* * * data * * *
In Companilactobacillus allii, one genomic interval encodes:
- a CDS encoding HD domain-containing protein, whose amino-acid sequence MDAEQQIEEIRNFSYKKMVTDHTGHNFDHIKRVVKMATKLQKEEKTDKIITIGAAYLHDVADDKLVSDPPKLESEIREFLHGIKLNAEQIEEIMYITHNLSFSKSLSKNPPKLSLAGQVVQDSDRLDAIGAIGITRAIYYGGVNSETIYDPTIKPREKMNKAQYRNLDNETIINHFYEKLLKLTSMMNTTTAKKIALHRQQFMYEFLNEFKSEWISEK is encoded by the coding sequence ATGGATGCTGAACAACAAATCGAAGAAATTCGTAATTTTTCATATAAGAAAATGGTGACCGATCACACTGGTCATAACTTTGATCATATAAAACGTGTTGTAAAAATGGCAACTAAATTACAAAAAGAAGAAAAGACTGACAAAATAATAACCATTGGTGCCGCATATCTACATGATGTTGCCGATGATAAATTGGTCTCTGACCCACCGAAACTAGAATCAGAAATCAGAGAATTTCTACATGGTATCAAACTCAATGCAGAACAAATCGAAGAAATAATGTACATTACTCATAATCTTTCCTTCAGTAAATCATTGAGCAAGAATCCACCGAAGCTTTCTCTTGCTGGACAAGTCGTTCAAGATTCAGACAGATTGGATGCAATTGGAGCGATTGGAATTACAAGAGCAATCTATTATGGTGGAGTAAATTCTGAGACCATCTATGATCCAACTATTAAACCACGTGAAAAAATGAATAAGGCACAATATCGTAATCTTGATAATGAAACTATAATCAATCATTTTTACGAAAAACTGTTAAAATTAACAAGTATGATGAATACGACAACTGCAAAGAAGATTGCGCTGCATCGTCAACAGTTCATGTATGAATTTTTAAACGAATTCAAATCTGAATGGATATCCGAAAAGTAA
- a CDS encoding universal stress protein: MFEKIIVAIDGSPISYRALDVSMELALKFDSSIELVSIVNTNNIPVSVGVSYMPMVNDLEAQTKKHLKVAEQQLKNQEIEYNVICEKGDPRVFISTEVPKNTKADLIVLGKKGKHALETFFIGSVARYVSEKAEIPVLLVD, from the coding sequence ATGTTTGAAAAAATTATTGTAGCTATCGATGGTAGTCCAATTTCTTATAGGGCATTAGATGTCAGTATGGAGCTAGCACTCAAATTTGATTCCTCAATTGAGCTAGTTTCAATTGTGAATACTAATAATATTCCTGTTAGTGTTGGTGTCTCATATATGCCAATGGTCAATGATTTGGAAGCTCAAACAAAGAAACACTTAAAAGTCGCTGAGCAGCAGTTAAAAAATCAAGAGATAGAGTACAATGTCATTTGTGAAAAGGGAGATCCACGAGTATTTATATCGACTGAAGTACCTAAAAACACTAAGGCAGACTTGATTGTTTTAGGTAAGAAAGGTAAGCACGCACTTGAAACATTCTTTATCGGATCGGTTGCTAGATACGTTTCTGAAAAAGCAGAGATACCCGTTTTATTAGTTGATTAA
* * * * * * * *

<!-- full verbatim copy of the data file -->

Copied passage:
In Companilactobacillus allii, one genomic interval encodes:
- a CDS encoding HD domain-containing protein, whose amino-acid sequence MDAEQQIEEIRNFSYKKMVTDHTGHNFDHIKRVVKMATKLQKEEKTDKIITIGAAYLHDVADDKLVSDPPKLESEIREFLHGIKLNAEQIEEIMYITHNLSFSKSLSKNPPKLSLAGQVVQDSDRLDAIGAIGITRAIYYGGVNSETIYDPTIKPREKMNKAQYRNLDNETIINHFYEKLLKLTSMMNTTTAKKIALHRQQFMYEFLNEFKSEWISEK is encoded by the coding sequence ATGGATGCTGAACAACAAATCGAAGAAATTCGTAATTTTTCATATAAGAAAATGGTGACCGATCACACTGGTCATAACTTTGATCATATAAAACGTGTTGTAAAAATGGCAACTAAATTACAAAAAGAAGAAAAGACTGACAAAATAATAACCATTGGTGCCGCATATCTACATGATGTTGCCGATGATAAATTGGTCTCTGACCCACCGAAACTAGAATCAGAAATCAGAGAATTTCTACATGGTATCAAACTCAATGCAGAACAAATCGAAGAAATAATGTACATTACTCATAATCTTTCCTTCAGTAAATCATTGAGCAAGAATCCACCGAAGCTTTCTCTTGCTGGACAAGTCGTTCAAGATTCAGACAGATTGGATGCAATTGGAGCGATTGGAATTACAAGAGCAATCTATTATGGTGGAGTAAATTCTGAGACCATCTATGATCCAACTATTAAACCACGTGAAAAAATGAATAAGGCACAATATCGTAATCTTGATAATGAAACTATAATCAATCATTTTTACGAAAAACTGTTAAAATTAACAAGTATGATGAATACGACAACTGCAAAGAAGATTGCGCTGCATCGTCAACAGTTCATGTATGAATTTTTAAACGAATTCAAATCTGAATGGATATCCGAAAAGTAA
- a CDS encoding universal stress protein: MFEKIIVAIDGSPISYRALDVSMELALKFDSSIELVSIVNTNNIPVSVGVSYMPMVNDLEAQTKKHLKVAEQQLKNQEIEYNVICEKGDPRVFISTEVPKNTKADLIVLGKKGKHALETFFIGSVARYVSEKAEIPVLLVD, from the coding sequence ATGTTTGAAAAAATTATTGTAGCTATCGATGGTAGTCCAATTTCTTATAGGGCATTAGATGTCAGTATGGAGCTAGCACTCAAATTTGATTCCTCAATTGAGCTAGTTTCAATTGTGAATACTAATAATATTCCTGTTAGTGTTGGTGTCTCATATATGCCAATGGTCAATGATTTGGAAGCTCAAACAAAGAAACACTTAAAAGTCGCTGAGCAGCAGTTAAAAAATCAAGAGATAGAGTACAATGTCATTTGTGAAAAGGGAGATCCACGAGTATTTATATCGACTGAAGTACCTAAAAACACTAAGGCAGACTTGATTGTTTTAGGTAAGAAAGGTAAGCACGCACTTGAAACATTCTTTATCGGATCGGTTGCTAGATACGTTTCTGAAAAAGCAGAGATACCCGTTTTATTAGTTGATTAA